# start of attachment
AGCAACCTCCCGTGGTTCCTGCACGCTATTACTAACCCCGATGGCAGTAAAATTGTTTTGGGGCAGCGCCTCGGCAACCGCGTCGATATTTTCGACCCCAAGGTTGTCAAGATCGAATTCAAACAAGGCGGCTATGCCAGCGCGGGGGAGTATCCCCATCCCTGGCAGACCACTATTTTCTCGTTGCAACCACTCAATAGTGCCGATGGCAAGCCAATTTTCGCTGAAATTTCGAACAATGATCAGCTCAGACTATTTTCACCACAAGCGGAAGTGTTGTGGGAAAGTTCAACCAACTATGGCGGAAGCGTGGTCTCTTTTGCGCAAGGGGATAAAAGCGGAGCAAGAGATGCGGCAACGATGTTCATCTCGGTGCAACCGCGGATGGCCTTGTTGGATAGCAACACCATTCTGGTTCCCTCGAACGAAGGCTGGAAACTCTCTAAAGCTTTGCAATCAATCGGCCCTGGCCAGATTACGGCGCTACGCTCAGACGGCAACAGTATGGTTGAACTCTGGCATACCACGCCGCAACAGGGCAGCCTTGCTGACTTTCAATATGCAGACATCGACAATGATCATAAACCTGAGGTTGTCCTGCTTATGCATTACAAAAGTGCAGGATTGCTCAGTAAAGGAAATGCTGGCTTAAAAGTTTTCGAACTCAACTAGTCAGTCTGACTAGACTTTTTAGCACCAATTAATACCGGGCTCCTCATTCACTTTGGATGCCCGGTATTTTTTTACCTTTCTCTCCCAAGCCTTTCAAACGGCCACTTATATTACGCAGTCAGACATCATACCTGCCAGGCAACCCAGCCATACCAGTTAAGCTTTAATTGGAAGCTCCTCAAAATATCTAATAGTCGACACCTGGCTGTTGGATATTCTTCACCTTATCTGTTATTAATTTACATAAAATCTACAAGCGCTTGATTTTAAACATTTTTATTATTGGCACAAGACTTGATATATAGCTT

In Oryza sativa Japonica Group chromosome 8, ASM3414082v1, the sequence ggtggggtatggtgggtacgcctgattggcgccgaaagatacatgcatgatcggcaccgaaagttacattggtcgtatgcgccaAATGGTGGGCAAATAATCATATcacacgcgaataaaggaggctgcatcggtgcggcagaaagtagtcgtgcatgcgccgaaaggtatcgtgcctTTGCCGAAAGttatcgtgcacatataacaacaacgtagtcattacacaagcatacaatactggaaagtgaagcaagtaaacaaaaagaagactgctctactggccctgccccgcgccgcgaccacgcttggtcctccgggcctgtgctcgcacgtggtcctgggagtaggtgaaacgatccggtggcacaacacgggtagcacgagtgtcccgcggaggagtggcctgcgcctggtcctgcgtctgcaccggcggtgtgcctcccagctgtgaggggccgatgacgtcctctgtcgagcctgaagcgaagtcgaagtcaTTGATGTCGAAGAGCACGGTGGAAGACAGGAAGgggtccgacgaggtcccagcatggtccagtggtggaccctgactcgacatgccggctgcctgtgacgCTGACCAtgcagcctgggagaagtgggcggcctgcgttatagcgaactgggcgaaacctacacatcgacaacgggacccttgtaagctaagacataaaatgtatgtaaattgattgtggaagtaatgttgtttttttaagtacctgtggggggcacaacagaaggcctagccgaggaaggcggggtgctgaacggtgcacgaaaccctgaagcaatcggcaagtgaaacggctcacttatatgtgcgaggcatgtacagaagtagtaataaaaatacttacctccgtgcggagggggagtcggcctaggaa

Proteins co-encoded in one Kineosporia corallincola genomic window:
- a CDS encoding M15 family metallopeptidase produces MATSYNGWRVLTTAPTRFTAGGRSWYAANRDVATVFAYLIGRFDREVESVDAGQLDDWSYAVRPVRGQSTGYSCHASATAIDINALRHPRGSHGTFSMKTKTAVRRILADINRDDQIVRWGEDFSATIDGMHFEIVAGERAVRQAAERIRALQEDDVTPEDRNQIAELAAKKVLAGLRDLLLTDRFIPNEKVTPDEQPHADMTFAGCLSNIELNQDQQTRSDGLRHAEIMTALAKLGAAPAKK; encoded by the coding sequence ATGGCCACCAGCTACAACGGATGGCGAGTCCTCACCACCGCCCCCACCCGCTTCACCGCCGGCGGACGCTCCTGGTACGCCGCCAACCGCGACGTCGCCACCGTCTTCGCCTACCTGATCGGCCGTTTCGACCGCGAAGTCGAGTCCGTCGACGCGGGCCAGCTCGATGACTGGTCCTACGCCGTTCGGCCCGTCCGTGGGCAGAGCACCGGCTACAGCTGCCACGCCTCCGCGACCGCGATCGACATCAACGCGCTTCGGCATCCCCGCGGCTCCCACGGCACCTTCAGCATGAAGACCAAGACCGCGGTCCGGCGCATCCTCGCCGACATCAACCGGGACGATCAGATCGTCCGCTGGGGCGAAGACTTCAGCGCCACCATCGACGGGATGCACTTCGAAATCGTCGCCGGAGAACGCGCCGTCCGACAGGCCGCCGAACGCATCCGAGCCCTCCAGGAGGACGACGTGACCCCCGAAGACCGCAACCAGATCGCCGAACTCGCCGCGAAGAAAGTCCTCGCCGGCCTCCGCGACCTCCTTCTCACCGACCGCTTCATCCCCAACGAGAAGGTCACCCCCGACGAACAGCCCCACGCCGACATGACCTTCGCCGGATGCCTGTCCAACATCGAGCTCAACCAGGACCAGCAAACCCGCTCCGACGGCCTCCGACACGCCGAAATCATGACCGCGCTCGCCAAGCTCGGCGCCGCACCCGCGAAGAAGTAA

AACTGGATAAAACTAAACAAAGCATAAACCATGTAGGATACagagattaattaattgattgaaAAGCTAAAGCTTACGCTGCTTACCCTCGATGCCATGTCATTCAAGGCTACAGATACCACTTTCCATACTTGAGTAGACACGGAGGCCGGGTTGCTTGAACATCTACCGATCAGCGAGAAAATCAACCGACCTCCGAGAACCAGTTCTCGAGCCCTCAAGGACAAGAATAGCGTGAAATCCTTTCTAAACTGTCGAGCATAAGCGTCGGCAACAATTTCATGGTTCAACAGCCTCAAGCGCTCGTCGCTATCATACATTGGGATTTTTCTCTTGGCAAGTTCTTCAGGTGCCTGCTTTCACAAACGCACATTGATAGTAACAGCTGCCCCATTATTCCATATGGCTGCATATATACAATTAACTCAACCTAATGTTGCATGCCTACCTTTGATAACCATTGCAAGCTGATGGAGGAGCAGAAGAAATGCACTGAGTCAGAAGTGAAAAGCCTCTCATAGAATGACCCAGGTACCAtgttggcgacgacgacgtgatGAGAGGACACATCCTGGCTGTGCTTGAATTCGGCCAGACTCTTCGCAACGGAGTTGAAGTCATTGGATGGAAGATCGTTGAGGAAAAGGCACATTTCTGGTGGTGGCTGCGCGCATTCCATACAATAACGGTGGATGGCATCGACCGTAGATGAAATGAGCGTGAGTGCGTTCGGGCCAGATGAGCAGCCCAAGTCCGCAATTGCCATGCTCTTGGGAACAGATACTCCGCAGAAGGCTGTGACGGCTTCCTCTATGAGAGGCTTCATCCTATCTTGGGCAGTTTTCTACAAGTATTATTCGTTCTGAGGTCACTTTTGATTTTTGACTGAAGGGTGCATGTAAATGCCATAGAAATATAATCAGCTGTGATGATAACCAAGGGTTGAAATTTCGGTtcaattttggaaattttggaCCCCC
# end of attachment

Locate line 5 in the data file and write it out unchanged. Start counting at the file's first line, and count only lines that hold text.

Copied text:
AACTGGATAAAACTAAACAAAGCATAAACCATGTAGGATACagagattaattaattgattgaaAAGCTAAAGCTTACGCTGCTTACCCTCGATGCCATGTCATTCAAGGCTACAGATACCACTTTCCATACTTGAGTAGACACGGAGGCCGGGTTGCTTGAACATCTACCGATCAGCGAGAAAATCAACCGACCTCCGAGAACCAGTTCTCGAGCCCTCAAGGACAAGAATAGCGTGAAATCCTTTCTAAACTGTCGAGCATAAGCGTCGGCAACAATTTCATGGTTCAACAGCCTCAAGCGCTCGTCGCTATCATACATTGGGATTTTTCTCTTGGCAAGTTCTTCAGGTGCCTGCTTTCACAAACGCACATTGATAGTAACAGCTGCCCCATTATTCCATATGGCTGCATATATACAATTAACTCAACCTAATGTTGCATGCCTACCTTTGATAACCATTGCAAGCTGATGGAGGAGCAGAAGAAATGCACTGAGTCAGAAGTGAAAAGCCTCTCATAGAATGACCCAGGTACCAtgttggcgacgacgacgtgatGAGAGGACACATCCTGGCTGTGCTTGAATTCGGCCAGACTCTTCGCAACGGAGTTGAAGTCATTGGATGGAAGATCGTTGAGGAAAAGGCACATTTCTGGTGGTGGCTGCGCGCATTCCATACAATAACGGTGGATGGCATCGACCGTAGATGAAATGAGCGTGAGTGCGTTCGGGCCAGATGAGCAGCCCAAGTCCGCAATTGCCATGCTCTTGGGAACAGATACTCCGCAGAAGGCTGTGACGGCTTCCTCTATGAGAGGCTTCATCCTATCTTGGGCAGTTTTCTACAAGTATTATTCGTTCTGAGGTCACTTTTGATTTTTGACTGAAGGGTGCATGTAAATGCCATAGAAATATAATCAGCTGTGATGATAACCAAGGGTTGAAATTTCGGTtcaattttggaaattttggaCCCCC